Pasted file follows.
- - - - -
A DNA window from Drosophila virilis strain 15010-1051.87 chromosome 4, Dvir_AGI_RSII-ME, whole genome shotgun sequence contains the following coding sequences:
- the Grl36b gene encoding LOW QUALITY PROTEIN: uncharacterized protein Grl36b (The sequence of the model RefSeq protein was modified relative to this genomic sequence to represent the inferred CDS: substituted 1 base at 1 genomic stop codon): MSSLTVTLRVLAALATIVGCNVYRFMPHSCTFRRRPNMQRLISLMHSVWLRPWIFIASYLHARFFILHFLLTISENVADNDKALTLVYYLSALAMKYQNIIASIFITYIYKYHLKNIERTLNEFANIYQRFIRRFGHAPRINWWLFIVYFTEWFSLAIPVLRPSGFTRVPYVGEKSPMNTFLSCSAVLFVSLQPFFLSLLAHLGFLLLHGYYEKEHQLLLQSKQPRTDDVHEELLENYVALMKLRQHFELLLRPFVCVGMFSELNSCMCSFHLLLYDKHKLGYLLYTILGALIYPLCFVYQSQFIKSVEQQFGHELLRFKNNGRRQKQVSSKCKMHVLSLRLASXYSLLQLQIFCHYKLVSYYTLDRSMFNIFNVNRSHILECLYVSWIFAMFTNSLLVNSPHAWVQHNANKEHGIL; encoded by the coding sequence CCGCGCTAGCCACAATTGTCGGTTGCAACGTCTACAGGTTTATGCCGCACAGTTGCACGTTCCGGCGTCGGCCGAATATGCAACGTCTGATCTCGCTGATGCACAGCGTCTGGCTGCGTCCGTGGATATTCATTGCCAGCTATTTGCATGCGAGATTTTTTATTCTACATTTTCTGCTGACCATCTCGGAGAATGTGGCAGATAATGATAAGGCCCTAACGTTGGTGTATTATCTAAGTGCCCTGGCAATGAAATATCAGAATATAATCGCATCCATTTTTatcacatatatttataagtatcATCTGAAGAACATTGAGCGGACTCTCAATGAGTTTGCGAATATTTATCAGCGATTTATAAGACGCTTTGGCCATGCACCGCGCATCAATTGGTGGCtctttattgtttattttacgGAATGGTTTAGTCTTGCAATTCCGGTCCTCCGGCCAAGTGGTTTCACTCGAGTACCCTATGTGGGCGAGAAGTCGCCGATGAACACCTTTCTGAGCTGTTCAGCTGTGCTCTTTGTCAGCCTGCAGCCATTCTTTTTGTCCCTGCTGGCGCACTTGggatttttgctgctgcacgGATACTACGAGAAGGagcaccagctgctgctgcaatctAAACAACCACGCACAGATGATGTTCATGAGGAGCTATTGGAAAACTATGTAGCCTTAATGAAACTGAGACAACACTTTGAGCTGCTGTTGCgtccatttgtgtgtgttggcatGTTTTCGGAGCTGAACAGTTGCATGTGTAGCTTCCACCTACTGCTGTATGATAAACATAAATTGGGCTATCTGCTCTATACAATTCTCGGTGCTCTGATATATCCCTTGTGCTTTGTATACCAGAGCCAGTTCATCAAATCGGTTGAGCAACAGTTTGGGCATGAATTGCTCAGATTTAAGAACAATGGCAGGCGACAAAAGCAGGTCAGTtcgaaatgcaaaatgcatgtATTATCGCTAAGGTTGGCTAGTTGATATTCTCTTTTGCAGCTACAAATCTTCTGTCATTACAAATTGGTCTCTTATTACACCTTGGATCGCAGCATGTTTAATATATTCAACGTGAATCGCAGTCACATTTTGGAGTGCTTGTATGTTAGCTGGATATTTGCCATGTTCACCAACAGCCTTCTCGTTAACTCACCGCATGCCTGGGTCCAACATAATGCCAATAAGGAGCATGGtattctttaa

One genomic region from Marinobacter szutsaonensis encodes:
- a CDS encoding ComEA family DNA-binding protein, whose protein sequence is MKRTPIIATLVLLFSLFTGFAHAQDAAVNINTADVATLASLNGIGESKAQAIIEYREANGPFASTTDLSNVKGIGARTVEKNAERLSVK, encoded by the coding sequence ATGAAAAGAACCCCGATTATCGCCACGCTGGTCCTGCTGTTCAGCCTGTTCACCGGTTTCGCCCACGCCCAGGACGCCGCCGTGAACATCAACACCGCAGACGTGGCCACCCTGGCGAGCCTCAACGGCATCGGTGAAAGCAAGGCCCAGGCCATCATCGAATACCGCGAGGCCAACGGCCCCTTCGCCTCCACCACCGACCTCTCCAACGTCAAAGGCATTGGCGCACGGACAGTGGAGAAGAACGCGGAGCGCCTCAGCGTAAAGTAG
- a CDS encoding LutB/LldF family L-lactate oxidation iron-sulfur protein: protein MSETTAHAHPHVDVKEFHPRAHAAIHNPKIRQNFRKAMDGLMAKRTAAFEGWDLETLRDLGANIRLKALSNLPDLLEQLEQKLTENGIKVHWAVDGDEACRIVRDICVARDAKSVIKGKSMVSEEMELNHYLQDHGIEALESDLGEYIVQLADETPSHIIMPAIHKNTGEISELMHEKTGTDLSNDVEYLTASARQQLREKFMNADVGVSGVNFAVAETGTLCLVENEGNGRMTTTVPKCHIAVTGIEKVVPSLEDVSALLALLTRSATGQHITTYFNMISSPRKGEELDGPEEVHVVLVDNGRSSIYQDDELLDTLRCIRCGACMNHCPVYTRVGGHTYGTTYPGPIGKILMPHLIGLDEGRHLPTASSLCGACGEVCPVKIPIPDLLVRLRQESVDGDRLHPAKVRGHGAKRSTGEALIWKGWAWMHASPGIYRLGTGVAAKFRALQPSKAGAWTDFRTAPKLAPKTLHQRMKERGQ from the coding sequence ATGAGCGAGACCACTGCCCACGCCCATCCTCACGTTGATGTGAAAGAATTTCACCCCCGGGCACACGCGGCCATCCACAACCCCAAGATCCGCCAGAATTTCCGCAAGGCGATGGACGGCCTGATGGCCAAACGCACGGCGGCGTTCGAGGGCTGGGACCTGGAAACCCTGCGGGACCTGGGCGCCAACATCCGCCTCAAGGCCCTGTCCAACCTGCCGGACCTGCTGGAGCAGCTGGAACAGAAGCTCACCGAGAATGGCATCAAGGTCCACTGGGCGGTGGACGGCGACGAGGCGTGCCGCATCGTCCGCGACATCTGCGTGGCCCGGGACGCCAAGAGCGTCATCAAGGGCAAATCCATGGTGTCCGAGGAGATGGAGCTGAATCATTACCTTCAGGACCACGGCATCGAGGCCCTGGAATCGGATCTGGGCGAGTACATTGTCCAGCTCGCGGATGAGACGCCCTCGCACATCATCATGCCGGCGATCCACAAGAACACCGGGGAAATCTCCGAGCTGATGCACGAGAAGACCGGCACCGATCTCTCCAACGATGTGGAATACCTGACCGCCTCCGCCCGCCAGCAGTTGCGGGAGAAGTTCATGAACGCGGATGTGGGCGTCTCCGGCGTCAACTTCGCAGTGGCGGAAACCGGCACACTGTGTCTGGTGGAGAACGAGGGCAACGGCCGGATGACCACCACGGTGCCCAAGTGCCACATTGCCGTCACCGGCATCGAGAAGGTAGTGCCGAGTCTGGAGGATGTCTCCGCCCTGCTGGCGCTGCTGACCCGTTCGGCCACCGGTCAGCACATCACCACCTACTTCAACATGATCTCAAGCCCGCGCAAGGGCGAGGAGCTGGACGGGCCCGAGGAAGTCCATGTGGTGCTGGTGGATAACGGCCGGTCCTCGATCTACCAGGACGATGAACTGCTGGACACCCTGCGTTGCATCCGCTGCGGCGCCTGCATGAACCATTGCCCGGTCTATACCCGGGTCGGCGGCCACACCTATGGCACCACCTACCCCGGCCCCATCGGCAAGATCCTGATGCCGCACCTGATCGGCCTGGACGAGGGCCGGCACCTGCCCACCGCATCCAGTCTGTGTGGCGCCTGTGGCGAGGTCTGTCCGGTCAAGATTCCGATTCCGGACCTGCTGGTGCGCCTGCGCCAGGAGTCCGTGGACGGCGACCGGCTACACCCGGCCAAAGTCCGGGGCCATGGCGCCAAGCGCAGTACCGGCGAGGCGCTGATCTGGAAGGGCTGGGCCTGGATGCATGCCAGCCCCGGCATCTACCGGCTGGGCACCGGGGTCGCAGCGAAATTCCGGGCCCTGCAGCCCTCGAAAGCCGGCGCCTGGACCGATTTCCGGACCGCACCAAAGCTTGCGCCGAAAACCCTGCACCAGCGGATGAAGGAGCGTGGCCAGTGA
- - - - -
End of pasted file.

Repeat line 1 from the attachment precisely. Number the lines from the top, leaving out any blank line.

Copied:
A DNA window from Drosophila virilis strain 15010-1051.87 chromosome 4, Dvir_AGI_RSII-ME, whole genome shotgun sequence contains the following coding sequences: